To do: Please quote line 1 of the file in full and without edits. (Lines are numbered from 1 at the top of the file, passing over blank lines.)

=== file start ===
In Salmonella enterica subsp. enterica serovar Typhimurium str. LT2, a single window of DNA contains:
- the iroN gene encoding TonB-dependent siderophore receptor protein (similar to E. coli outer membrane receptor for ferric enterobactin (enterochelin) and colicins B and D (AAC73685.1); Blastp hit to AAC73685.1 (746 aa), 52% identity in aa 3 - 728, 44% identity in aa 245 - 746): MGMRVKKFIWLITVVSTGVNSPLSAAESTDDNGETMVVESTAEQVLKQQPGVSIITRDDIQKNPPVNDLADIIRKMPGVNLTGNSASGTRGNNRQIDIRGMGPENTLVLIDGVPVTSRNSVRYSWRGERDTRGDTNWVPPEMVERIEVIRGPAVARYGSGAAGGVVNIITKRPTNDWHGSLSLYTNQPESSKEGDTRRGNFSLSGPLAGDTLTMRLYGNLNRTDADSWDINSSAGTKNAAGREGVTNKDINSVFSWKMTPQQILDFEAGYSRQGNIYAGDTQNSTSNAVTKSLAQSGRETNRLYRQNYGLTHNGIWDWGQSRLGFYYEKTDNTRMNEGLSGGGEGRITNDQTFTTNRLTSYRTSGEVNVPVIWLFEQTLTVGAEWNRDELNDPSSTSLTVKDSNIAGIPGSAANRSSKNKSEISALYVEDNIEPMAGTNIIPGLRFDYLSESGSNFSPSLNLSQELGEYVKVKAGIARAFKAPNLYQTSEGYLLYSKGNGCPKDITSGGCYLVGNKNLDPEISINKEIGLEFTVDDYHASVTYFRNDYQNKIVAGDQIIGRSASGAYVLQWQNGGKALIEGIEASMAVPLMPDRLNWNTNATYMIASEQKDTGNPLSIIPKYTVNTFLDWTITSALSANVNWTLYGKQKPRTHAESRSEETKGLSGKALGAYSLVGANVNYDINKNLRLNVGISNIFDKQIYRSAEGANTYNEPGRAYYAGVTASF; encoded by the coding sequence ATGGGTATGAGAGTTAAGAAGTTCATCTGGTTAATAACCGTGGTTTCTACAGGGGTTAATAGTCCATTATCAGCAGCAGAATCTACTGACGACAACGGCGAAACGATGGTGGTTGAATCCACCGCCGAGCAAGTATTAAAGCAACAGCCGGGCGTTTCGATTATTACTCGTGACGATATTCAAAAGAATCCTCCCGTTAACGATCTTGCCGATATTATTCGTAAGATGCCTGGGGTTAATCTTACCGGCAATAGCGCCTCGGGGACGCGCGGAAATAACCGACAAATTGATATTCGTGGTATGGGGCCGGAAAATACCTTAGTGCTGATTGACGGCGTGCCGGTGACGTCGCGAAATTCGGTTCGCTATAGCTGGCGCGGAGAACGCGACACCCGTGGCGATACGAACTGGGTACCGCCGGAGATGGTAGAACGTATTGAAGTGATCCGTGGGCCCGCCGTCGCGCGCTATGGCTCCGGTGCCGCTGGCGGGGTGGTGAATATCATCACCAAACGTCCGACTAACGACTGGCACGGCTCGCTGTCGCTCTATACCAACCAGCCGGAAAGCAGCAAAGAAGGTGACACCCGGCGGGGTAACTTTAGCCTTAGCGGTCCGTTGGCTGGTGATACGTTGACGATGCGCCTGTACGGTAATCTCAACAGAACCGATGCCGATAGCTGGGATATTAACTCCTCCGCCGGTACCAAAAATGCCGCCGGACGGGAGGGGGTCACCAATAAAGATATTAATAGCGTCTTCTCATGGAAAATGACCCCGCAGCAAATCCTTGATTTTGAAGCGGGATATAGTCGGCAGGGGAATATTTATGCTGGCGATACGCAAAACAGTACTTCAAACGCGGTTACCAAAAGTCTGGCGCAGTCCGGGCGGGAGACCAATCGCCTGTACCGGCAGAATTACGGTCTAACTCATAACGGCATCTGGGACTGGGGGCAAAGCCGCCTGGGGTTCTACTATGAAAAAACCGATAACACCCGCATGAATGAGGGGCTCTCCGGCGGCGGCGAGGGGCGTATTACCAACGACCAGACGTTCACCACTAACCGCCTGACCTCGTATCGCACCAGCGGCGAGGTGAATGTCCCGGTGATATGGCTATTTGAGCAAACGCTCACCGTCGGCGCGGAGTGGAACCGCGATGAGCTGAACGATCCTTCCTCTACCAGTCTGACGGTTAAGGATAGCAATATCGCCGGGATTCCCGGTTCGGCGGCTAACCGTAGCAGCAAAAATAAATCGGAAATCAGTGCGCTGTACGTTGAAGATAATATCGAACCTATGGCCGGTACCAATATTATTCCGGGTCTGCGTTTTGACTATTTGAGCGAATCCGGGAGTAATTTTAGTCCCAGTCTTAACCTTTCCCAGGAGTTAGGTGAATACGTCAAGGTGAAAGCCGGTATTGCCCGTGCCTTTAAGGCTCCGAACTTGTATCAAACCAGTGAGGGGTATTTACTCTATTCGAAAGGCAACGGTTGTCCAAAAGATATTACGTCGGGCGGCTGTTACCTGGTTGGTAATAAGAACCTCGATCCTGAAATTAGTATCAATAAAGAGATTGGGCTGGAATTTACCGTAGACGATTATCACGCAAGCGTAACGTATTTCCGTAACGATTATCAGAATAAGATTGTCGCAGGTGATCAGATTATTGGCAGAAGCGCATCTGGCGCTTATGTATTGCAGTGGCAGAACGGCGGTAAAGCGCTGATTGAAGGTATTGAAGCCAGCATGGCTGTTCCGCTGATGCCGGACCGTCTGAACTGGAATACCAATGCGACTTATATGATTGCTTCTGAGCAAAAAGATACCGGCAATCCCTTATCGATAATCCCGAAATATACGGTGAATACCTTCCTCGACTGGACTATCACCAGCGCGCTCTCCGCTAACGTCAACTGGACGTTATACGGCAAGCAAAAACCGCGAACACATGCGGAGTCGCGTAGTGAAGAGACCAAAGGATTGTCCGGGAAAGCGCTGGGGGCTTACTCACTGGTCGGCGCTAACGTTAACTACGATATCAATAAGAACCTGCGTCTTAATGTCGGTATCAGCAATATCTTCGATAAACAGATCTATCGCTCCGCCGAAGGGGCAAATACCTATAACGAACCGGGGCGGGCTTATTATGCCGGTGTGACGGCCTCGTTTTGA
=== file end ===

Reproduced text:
In Salmonella enterica subsp. enterica serovar Typhimurium str. LT2, a single window of DNA contains: